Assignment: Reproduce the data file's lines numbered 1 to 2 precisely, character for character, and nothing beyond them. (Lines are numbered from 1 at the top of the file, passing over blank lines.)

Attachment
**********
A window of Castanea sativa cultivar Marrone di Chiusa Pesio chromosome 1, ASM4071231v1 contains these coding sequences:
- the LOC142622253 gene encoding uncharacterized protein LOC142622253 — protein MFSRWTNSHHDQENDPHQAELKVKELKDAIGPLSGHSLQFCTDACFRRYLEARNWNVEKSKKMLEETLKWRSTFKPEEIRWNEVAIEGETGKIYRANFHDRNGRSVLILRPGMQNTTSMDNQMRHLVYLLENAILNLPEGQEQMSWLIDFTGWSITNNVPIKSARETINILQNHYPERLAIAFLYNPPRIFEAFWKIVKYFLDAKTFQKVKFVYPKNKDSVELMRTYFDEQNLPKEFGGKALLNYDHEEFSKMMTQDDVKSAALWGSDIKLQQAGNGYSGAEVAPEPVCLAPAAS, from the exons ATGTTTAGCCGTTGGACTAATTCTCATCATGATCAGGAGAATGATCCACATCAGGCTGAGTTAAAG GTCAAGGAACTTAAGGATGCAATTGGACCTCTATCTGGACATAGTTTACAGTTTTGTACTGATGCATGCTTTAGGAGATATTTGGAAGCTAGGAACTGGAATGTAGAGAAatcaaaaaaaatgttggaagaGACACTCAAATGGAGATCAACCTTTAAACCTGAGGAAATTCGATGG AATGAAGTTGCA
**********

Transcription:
A window of Castanea sativa cultivar Marrone di Chiusa Pesio chromosome 1, ASM4071231v1 contains these coding sequences:
- the LOC142622253 gene encoding uncharacterized protein LOC142622253 — protein MFSRWTNSHHDQENDPHQAELKVKELKDAIGPLSGHSLQFCTDACFRRYLEARNWNVEKSKKMLEETLKWRSTFKPEEIRWNEVAIEGETGKIYRANFHDRNGRSVLILRPGMQNTTSMDNQMRHLVYLLENAILNLPEGQEQMSWLIDFTGWSITNNVPIKSARETINILQNHYPERLAIAFLYNPPRIFEAFWKIVKYFLDAKTFQKVKFVYPKNKDSVELMRTYFDEQNLPKEFGGKALLNYDHEEFSKMMTQDDVKSAALWGSDIKLQQAGNGYSGAEVAPEPVCLAPAAS, from the exons ATGTTTAGCCGTTGGACTAATTCTCATCATGATCAGGAGAATGATCCACATCAGGCTGAGTTAAAG GTCAAGGAACTTAAGGATGCAATTGGACCTCTATCTGGACATAGTTTACAGTTTTGTACTGATGCATGCTTTAGGAGATATTTGGAAGCTAGGAACTGGAATGTAGAGAAatcaaaaaaaatgttggaagaGACACTCAAATGGAGATCAACCTTTAAACCTGAGGAAATTCGATGG AATGAAGTTGCA